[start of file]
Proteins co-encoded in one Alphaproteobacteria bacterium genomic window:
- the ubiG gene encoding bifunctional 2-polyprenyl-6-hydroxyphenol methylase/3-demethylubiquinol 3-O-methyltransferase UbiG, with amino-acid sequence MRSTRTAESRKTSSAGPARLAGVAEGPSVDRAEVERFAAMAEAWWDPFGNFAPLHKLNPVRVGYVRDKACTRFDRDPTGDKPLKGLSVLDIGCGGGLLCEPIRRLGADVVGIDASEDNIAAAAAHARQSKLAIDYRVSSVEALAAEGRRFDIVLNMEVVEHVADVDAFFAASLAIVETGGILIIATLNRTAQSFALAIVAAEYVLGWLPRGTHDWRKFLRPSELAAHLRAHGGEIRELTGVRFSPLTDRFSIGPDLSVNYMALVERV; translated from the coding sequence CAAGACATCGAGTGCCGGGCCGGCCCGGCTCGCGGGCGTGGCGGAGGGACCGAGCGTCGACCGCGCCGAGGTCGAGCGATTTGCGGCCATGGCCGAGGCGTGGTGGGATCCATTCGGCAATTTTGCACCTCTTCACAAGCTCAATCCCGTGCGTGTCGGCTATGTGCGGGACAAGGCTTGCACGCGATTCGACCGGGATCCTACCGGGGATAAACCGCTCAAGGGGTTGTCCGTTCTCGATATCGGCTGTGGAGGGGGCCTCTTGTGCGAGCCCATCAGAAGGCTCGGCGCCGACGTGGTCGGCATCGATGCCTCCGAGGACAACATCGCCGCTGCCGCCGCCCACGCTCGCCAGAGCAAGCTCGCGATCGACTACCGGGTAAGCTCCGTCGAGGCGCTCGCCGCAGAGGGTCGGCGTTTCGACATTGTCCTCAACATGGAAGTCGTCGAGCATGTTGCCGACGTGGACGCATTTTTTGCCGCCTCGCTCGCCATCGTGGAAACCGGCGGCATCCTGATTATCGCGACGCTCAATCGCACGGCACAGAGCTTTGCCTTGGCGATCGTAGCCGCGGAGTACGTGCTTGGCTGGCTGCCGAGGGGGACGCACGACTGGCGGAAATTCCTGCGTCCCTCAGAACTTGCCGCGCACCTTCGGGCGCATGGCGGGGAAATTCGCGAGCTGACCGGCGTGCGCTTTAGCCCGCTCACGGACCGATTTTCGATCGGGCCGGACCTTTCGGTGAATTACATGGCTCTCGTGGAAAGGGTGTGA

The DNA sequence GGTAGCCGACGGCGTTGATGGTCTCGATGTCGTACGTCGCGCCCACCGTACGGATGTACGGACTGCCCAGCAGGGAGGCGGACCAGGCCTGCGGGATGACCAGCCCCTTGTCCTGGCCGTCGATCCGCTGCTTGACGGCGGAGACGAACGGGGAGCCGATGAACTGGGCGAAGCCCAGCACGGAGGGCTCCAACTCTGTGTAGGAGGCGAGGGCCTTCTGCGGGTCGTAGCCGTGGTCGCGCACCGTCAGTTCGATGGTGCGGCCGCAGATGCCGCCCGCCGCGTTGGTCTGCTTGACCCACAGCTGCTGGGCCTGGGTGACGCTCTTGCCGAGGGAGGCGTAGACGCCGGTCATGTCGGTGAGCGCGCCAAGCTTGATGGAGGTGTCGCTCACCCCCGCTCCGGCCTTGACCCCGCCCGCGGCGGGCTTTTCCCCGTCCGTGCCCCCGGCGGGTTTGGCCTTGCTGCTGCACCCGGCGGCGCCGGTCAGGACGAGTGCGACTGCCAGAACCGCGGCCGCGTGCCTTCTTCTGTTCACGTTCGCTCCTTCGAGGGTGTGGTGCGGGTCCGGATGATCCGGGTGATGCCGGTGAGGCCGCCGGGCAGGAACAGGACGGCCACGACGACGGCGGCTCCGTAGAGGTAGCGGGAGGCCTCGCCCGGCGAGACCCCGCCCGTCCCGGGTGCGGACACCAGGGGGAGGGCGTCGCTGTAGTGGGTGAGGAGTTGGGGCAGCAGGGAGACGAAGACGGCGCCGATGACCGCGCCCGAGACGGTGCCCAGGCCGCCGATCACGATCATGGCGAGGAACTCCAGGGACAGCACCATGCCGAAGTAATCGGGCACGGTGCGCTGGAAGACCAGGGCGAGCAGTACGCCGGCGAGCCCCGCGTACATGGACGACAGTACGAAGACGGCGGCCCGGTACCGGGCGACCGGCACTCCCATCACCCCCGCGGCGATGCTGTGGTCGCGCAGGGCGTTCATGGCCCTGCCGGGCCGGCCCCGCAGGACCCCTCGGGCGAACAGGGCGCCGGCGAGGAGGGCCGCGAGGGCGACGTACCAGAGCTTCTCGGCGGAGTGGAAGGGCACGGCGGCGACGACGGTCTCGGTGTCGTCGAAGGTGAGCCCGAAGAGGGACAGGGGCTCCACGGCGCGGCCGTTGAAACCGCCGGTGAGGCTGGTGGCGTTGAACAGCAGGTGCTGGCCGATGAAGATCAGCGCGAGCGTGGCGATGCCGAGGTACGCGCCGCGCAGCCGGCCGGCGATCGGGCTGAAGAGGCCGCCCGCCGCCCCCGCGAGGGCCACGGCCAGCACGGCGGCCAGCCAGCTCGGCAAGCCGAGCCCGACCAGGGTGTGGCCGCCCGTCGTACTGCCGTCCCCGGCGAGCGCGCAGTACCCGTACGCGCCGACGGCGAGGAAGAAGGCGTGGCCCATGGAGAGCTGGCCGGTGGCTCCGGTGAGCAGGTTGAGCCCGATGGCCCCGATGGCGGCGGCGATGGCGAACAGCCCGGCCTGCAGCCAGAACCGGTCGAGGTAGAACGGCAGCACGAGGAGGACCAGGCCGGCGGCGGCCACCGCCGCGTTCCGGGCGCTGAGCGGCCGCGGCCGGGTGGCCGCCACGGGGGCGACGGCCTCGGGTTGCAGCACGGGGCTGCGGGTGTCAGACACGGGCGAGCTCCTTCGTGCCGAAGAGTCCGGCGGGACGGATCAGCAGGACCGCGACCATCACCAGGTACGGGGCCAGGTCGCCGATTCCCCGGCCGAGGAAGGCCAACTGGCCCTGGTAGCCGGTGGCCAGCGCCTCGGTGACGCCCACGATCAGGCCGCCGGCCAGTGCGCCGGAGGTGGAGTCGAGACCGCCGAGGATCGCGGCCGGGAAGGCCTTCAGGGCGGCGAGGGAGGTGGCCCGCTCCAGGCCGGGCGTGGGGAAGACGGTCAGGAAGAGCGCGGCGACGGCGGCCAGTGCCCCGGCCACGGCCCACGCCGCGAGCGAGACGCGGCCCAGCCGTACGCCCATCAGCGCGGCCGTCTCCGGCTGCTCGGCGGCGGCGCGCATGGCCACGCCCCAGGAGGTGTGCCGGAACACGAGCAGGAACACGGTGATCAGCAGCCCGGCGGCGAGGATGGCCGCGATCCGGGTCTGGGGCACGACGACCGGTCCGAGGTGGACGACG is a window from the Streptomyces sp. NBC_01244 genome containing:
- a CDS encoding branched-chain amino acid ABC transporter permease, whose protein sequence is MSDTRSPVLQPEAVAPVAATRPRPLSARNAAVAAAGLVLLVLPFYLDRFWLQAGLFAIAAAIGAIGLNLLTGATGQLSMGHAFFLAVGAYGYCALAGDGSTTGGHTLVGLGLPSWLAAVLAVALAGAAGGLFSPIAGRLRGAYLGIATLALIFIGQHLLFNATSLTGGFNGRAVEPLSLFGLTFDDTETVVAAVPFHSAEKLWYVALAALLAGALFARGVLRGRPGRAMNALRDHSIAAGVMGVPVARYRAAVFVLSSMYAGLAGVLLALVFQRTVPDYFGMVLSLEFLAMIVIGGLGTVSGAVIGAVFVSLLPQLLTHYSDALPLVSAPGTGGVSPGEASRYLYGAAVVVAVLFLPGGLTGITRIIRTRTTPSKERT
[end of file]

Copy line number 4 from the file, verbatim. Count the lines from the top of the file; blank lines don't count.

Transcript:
- a CDS encoding branched-chain amino acid ABC transporter permease, whose protein sequence is MSDTRSPVLQPEAVAPVAATRPRPLSARNAAVAAAGLVLLVLPFYLDRFWLQAGLFAIAAAIGAIGLNLLTGATGQLSMGHAFFLAVGAYGYCALAGDGSTTGGHTLVGLGLPSWLAAVLAVALAGAAGGLFSPIAGRLRGAYLGIATLALIFIGQHLLFNATSLTGGFNGRAVEPLSLFGLTFDDTETVVAAVPFHSAEKLWYVALAALLAGALFARGVLRGRPGRAMNALRDHSIAAGVMGVPVARYRAAVFVLSSMYAGLAGVLLALVFQRTVPDYFGMVLSLEFLAMIVIGGLGTVSGAVIGAVFVSLLPQLLTHYSDALPLVSAPGTGGVSPGEASRYLYGAAVVVAVLFLPGGLTGITRIIRTRTTPSKERT